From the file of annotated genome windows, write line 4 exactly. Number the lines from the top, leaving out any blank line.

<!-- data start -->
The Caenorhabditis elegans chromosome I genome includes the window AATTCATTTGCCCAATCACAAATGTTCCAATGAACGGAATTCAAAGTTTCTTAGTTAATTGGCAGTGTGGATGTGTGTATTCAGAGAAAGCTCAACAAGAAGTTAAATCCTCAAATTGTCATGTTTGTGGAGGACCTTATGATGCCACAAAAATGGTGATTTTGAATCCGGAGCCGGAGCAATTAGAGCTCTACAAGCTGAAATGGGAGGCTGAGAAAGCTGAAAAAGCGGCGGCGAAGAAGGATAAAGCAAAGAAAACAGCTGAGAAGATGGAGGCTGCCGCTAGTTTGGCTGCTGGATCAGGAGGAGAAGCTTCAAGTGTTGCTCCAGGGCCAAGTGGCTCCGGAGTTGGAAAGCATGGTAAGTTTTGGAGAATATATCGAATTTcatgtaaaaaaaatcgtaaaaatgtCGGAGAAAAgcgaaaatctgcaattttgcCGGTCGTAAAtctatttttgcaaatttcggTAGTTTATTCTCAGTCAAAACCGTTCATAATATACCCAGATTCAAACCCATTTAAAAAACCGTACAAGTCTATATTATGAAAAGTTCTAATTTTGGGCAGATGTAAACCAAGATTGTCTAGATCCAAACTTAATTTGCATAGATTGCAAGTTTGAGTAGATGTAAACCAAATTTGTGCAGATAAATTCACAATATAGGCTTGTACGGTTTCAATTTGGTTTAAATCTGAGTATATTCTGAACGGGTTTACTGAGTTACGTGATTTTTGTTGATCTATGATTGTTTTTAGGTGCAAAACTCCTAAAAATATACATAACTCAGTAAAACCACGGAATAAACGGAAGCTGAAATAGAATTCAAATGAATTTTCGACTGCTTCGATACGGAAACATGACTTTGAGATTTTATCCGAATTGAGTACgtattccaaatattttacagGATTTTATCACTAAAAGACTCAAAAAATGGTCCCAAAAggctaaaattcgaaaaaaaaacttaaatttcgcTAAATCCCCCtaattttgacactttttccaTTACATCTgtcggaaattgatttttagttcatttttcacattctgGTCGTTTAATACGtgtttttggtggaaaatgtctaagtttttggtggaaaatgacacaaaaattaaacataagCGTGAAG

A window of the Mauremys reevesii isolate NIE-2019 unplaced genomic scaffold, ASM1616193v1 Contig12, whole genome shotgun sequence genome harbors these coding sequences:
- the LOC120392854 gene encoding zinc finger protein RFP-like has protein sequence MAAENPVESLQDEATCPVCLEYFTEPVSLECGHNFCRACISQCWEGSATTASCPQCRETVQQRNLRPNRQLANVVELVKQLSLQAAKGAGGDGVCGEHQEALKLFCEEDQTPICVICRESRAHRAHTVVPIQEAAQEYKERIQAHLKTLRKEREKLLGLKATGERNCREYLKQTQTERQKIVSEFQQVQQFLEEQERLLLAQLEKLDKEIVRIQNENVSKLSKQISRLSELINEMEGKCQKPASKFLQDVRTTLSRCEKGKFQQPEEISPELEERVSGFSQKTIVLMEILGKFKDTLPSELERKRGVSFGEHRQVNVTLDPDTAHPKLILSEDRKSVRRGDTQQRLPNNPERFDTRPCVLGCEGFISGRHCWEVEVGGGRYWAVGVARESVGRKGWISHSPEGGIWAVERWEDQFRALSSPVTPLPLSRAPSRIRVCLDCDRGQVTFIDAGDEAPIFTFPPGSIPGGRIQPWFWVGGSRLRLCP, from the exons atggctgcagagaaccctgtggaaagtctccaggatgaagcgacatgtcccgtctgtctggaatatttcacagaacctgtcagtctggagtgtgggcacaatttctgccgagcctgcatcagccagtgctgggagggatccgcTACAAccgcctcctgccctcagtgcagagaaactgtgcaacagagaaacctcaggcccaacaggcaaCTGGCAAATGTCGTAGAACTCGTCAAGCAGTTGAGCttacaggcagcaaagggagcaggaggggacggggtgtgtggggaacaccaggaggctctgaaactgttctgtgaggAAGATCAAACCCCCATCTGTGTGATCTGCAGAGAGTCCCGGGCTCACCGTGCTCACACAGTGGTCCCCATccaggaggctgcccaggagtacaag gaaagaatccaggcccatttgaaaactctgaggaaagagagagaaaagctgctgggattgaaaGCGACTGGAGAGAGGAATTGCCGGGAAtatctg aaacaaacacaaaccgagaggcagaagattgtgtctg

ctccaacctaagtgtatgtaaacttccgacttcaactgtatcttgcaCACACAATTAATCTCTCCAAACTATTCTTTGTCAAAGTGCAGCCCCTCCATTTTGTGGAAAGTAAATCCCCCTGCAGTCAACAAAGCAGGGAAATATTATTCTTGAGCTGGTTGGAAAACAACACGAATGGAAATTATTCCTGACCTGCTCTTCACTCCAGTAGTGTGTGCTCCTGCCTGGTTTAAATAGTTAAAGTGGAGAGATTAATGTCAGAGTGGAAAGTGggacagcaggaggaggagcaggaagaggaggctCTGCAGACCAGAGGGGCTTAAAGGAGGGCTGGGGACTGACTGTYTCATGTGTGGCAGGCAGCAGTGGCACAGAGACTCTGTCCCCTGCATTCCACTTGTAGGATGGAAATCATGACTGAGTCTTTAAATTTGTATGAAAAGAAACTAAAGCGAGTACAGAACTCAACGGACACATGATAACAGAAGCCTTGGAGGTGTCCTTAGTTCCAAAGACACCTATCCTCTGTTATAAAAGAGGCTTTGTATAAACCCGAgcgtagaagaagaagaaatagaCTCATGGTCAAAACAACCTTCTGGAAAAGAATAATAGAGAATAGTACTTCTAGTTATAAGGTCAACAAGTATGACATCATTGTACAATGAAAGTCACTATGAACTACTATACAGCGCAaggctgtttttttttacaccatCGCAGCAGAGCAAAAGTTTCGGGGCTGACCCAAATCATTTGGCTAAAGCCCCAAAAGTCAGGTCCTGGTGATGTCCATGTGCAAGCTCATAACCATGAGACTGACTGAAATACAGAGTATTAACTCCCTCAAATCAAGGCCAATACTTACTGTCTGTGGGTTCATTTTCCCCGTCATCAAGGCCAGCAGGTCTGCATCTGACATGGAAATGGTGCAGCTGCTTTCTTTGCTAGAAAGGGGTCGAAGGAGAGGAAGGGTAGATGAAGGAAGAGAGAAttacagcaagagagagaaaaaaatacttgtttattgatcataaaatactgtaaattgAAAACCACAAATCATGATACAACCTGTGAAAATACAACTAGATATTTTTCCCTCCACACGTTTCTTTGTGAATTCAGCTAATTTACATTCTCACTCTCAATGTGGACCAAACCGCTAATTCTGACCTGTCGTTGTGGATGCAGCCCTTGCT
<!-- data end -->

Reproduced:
ctccaacctaagtgtatgtaaacttccgacttcaactgtatcttgcaCACACAATTAATCTCTCCAAACTATTCTTTGTCAAAGTGCAGCCCCTCCATTTTGTGGAAAGTAAATCCCCCTGCAGTCAACAAAGCAGGGAAATATTATTCTTGAGCTGGTTGGAAAACAACACGAATGGAAATTATTCCTGACCTGCTCTTCACTCCAGTAGTGTGTGCTCCTGCCTGGTTTAAATAGTTAAAGTGGAGAGATTAATGTCAGAGTGGAAAGTGggacagcaggaggaggagcaggaagaggaggctCTGCAGACCAGAGGGGCTTAAAGGAGGGCTGGGGACTGACTGTYTCATGTGTGGCAGGCAGCAGTGGCACAGAGACTCTGTCCCCTGCATTCCACTTGTAGGATGGAAATCATGACTGAGTCTTTAAATTTGTATGAAAAGAAACTAAAGCGAGTACAGAACTCAACGGACACATGATAACAGAAGCCTTGGAGGTGTCCTTAGTTCCAAAGACACCTATCCTCTGTTATAAAAGAGGCTTTGTATAAACCCGAgcgtagaagaagaagaaatagaCTCATGGTCAAAACAACCTTCTGGAAAAGAATAATAGAGAATAGTACTTCTAGTTATAAGGTCAACAAGTATGACATCATTGTACAATGAAAGTCACTATGAACTACTATACAGCGCAaggctgtttttttttacaccatCGCAGCAGAGCAAAAGTTTCGGGGCTGACCCAAATCATTTGGCTAAAGCCCCAAAAGTCAGGTCCTGGTGATGTCCATGTGCAAGCTCATAACCATGAGACTGACTGAAATACAGAGTATTAACTCCCTCAAATCAAGGCCAATACTTACTGTCTGTGGGTTCATTTTCCCCGTCATCAAGGCCAGCAGGTCTGCATCTGACATGGAAATGGTGCAGCTGCTTTCTTTGCTAGAAAGGGGTCGAAGGAGAGGAAGGGTAGATGAAGGAAGAGAGAAttacagcaagagagagaaaaaaatacttgtttattgatcataaaatactgtaaattgAAAACCACAAATCATGATACAACCTGTGAAAATACAACTAGATATTTTTCCCTCCACACGTTTCTTTGTGAATTCAGCTAATTTACATTCTCACTCTCAATGTGGACCAAACCGCTAATTCTGACCTGTCGTTGTGGATGCAGCCCTTGCT